The 2008-09 Report on the Operation of the Aged Care Act 1997 tabled in Parliament today shows that the Rudd Government is delivering more funding for more aged care services to more older Australians.

Minister Elliot said: The report confirms the Rudd Government's ongoing commitment to increasing access to quality aged care services for older Australians where and when they need them.

Australia has one of the longest life expectancies in the world and the Rudd Government is responding to the challenges of an ageing population, Minister Elliot said.

Over the past year, more residential care places became operational, community care services have grown and more services are on the way. As at 30 June 2009, the number of residential, community and transition care places operating in Australia increased to 228,038.

Better access to services

The report outlines that over the period 1 July 2008 to 30 June 2009:

  • 10,447 new aged care places were allocated;
  • 211,345 people received permanent residential aged care in one of Australia's 2,783 aged care homes;
  • 41,873 people received short-term respite care at these facilities;
  • 64,111 older Australians received a community care package; and
  • 12,635 people received transition care through 2,228 transition care places following a hospital stay.

Improved quality and greater accountability

The Rudd Government's efforts to improve quality and accountability by strengthening police check requirements for all staff and introducing reporting requirements for residents who have gone missing without explanation has improved protections for residents.

The report outlines that over the period 1 July 2008 to 30 June 2009:

  • The Aged Care Standards and Accreditation Agency conducted 7,595 visits to aged care homes, with each home receiving at least one unannounced visit during the year;
  • The Agency identified 303 homes as being non-compliant with one or more of the 44 expected outcomes. Homes found to be non-compliant with the Accreditation Standards were placed on a timetable for improvement to correct the non-compliance;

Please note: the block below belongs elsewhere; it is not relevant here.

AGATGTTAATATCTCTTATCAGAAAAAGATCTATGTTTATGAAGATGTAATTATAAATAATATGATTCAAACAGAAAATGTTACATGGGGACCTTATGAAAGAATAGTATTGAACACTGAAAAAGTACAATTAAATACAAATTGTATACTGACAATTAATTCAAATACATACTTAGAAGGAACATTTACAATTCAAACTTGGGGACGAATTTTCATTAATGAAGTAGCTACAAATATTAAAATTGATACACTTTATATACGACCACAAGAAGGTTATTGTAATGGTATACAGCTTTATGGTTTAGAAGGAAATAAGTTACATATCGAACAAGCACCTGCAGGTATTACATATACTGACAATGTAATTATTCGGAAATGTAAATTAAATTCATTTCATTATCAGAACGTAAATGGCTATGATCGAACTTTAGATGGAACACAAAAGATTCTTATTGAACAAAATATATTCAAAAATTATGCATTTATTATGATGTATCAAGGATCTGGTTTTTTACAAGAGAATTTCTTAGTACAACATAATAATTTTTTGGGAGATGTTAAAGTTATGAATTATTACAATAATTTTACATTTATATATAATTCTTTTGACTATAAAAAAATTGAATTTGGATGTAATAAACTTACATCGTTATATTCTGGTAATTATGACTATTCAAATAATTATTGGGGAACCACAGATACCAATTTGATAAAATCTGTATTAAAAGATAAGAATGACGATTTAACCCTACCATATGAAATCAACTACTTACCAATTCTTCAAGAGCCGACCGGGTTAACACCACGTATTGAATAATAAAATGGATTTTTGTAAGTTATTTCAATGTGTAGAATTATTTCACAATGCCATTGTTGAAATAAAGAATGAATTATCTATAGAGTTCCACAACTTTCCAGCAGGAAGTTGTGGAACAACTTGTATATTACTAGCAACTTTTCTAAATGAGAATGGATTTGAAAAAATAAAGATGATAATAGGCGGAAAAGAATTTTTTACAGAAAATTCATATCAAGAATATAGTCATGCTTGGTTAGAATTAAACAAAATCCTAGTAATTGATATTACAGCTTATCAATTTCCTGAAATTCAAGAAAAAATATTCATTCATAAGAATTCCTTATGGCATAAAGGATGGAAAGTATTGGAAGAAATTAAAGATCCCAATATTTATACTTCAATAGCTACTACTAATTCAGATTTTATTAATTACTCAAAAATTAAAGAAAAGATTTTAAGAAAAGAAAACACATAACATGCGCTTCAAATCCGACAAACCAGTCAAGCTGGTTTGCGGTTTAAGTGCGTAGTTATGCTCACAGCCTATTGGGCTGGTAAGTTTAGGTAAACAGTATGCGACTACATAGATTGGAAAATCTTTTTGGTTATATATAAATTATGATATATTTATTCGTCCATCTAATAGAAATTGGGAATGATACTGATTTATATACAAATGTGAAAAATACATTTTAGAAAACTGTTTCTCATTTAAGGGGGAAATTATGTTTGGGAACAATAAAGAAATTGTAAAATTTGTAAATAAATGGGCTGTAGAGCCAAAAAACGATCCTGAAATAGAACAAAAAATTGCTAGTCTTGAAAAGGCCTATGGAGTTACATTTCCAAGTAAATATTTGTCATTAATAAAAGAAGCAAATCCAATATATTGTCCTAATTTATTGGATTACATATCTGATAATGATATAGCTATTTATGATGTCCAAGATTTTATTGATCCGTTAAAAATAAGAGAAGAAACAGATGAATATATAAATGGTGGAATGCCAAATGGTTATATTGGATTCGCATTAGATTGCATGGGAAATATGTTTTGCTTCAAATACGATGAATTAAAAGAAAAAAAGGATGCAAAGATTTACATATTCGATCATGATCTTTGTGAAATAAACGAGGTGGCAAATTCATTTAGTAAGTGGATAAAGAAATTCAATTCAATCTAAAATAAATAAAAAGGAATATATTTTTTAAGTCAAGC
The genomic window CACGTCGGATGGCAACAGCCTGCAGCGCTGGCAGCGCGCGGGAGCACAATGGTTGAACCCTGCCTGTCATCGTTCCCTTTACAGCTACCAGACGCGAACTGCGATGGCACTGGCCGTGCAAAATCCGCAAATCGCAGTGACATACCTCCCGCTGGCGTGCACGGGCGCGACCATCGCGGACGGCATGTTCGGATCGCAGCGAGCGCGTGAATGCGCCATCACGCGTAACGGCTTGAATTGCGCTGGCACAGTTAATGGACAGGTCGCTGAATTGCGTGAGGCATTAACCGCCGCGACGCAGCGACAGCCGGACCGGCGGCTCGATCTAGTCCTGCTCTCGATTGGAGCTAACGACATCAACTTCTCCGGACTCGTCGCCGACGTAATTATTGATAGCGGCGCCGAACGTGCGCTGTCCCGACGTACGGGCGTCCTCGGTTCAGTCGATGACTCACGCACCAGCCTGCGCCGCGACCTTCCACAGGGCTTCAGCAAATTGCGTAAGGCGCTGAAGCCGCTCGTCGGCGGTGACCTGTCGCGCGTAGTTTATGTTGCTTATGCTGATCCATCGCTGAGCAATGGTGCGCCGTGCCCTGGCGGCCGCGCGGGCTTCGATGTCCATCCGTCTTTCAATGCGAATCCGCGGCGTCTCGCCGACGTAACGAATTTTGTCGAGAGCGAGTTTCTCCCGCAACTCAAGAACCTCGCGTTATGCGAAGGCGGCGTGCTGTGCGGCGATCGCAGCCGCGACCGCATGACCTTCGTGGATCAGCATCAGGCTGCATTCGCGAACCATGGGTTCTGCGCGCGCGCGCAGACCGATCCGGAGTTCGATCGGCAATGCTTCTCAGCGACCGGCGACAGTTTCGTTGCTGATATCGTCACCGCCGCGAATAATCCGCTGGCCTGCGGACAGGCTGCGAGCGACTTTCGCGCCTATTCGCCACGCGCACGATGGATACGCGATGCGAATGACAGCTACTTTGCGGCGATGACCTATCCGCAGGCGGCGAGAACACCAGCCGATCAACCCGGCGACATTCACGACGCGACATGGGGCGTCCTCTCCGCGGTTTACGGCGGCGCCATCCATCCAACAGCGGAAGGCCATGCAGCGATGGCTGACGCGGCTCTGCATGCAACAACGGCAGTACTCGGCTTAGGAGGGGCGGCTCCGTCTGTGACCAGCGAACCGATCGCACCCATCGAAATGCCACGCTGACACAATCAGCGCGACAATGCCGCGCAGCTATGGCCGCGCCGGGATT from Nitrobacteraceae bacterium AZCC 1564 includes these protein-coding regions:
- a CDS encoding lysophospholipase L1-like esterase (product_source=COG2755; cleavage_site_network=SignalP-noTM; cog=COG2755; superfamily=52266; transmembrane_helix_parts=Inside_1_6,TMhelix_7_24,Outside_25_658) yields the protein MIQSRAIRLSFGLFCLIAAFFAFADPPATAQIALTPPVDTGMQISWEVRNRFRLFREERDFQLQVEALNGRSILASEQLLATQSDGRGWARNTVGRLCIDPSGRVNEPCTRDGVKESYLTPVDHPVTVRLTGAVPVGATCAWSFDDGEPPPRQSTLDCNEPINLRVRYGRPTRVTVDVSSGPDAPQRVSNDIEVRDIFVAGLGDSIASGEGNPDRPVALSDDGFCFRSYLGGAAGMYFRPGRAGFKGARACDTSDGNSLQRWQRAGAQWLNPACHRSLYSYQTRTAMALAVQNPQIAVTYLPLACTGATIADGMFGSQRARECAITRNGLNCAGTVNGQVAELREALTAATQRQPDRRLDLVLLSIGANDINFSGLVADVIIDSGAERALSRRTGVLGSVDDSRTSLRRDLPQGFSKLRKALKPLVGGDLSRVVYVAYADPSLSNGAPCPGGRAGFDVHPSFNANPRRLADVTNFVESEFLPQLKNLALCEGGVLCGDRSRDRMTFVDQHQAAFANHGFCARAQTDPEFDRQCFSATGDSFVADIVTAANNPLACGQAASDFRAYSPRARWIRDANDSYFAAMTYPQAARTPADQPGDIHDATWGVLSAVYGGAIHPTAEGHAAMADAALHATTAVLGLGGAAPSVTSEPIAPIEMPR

• The Aged Care Complaints Investigation Scheme undertook 3,151 visits to homes, 1,847 of which were unannounced;
  • The Aged Care Complaints Investigation Scheme received 12,573 contacts during the reporting period. Nearly two-thirds of the contacts (7,962) related to concerns that aged care service providers were not meeting their responsibilities under the Act. The remaining calls were dealt with through the provision of information or referred to other relevant authorities;
  • The most common issues raised with the complaints scheme related to health and personal care (4,117 cases), alleged abuse (2,034 cases, which includes allegations of a Reportable Assault), consultation and communication (1,628 cases), personnel (1,471 cases), and physical environment (1,386 cases);
  • There were 1,411 notifications of alleged reportable assaults which included 1,121 allegations of unreasonable use of force and 272 allegations of unlawful sexual contact and 18 related to both (Police are responsible for determining whether criminal charges should be laid and the Department investigates whether the provider has met their responsibilities under the Aged Care Act); and
  • The Department issued 163 Notices of Non-Compliance and 30 Notices of Decision to Impose Sanctions.

As part of its commitment to greater transparency and providing more information to consumers of aged care services and their relatives, the Rudd Government increased the information available on individual homes through the Aged Care Australia website from 1 July this year by publishing the details of sanctions and notices of non-compliance. This additional information is helping older Australians and their families make more informed choices about their options for residential care.

Increased funding and continued investment

The report outlines that over the period 1 July 2008 to 30 June 2009:

  • $9.1 billion was spent on ageing and aged care - an increase of 9.1 per cent;
  • $6.5 billion was spent on residential aged care - an increase of 7.8 per cent;
  • $479.7 million was spent on Community Aged Care Packages - an increase of 7.1 per cent;
  • $256.3 million was spent on Extended Aged Care at Home packages, including tailored dementia packages - an increase of 28.9 per cent;
  • $1.094 billion was provided for the joint Commonwealth, state and territory Home and Community Care Program - an increase of 8.1 per cent; and
  • Almost one in four residential aged care facilities undertook new building work, refurbishments or upgrades during the year, investing $3 billion in construction activity.

The Rudd Government will continue to provide an aged care system that offers more services with strong accountabilities to continue to improve standards of care.

Like the Rudd Government, aged care service providers and their staff are committed to providing high quality care. We all have the health, safety and well being of older Australians as our number one priority and we will continue to deliver world class care services that meet the needs of our ageing population.

Further information on aged care services can be obtained from the Aged Care Information Line on 1800 500 853 or through the Aged Care Australia website located at

Anyone with concerns about the care or welfare of residents should immediately contact the Aged Care Complaints Investigation Scheme - 1800 550 552.